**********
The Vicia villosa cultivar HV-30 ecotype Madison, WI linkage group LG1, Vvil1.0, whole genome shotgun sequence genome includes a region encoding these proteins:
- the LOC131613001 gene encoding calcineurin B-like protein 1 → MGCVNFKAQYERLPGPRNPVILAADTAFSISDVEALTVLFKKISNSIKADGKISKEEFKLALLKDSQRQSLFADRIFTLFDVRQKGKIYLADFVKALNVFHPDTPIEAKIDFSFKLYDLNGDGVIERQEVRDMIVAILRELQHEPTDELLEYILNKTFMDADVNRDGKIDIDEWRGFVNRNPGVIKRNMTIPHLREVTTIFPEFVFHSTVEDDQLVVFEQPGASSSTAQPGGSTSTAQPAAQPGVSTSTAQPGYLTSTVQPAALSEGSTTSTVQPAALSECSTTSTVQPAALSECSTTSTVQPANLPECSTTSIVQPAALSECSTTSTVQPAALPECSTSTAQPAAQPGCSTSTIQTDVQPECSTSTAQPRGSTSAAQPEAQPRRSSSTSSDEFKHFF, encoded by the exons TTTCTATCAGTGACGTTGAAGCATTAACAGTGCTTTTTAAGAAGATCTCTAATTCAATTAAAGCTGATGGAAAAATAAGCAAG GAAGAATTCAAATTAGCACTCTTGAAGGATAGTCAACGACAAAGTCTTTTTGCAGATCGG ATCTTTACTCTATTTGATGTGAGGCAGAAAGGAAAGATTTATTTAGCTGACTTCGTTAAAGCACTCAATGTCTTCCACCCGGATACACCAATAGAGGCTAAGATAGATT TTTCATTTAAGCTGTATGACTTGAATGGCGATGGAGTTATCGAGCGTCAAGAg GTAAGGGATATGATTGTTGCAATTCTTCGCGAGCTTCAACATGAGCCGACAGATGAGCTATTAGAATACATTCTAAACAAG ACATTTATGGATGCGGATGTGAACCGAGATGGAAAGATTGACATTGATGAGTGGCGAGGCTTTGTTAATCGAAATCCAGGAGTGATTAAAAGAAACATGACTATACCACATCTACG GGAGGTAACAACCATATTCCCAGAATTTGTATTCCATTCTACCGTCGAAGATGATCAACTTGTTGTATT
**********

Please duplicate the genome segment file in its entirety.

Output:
The Vicia villosa cultivar HV-30 ecotype Madison, WI linkage group LG1, Vvil1.0, whole genome shotgun sequence genome includes a region encoding these proteins:
- the LOC131613001 gene encoding calcineurin B-like protein 1 → MGCVNFKAQYERLPGPRNPVILAADTAFSISDVEALTVLFKKISNSIKADGKISKEEFKLALLKDSQRQSLFADRIFTLFDVRQKGKIYLADFVKALNVFHPDTPIEAKIDFSFKLYDLNGDGVIERQEVRDMIVAILRELQHEPTDELLEYILNKTFMDADVNRDGKIDIDEWRGFVNRNPGVIKRNMTIPHLREVTTIFPEFVFHSTVEDDQLVVFEQPGASSSTAQPGGSTSTAQPAAQPGVSTSTAQPGYLTSTVQPAALSEGSTTSTVQPAALSECSTTSTVQPAALSECSTTSTVQPANLPECSTTSIVQPAALSECSTTSTVQPAALPECSTSTAQPAAQPGCSTSTIQTDVQPECSTSTAQPRGSTSAAQPEAQPRRSSSTSSDEFKHFF, encoded by the exons TTTCTATCAGTGACGTTGAAGCATTAACAGTGCTTTTTAAGAAGATCTCTAATTCAATTAAAGCTGATGGAAAAATAAGCAAG GAAGAATTCAAATTAGCACTCTTGAAGGATAGTCAACGACAAAGTCTTTTTGCAGATCGG ATCTTTACTCTATTTGATGTGAGGCAGAAAGGAAAGATTTATTTAGCTGACTTCGTTAAAGCACTCAATGTCTTCCACCCGGATACACCAATAGAGGCTAAGATAGATT TTTCATTTAAGCTGTATGACTTGAATGGCGATGGAGTTATCGAGCGTCAAGAg GTAAGGGATATGATTGTTGCAATTCTTCGCGAGCTTCAACATGAGCCGACAGATGAGCTATTAGAATACATTCTAAACAAG ACATTTATGGATGCGGATGTGAACCGAGATGGAAAGATTGACATTGATGAGTGGCGAGGCTTTGTTAATCGAAATCCAGGAGTGATTAAAAGAAACATGACTATACCACATCTACG GGAGGTAACAACCATATTCCCAGAATTTGTATTCCATTCTACCGTCGAAGATGATCAACTTGTTGTATT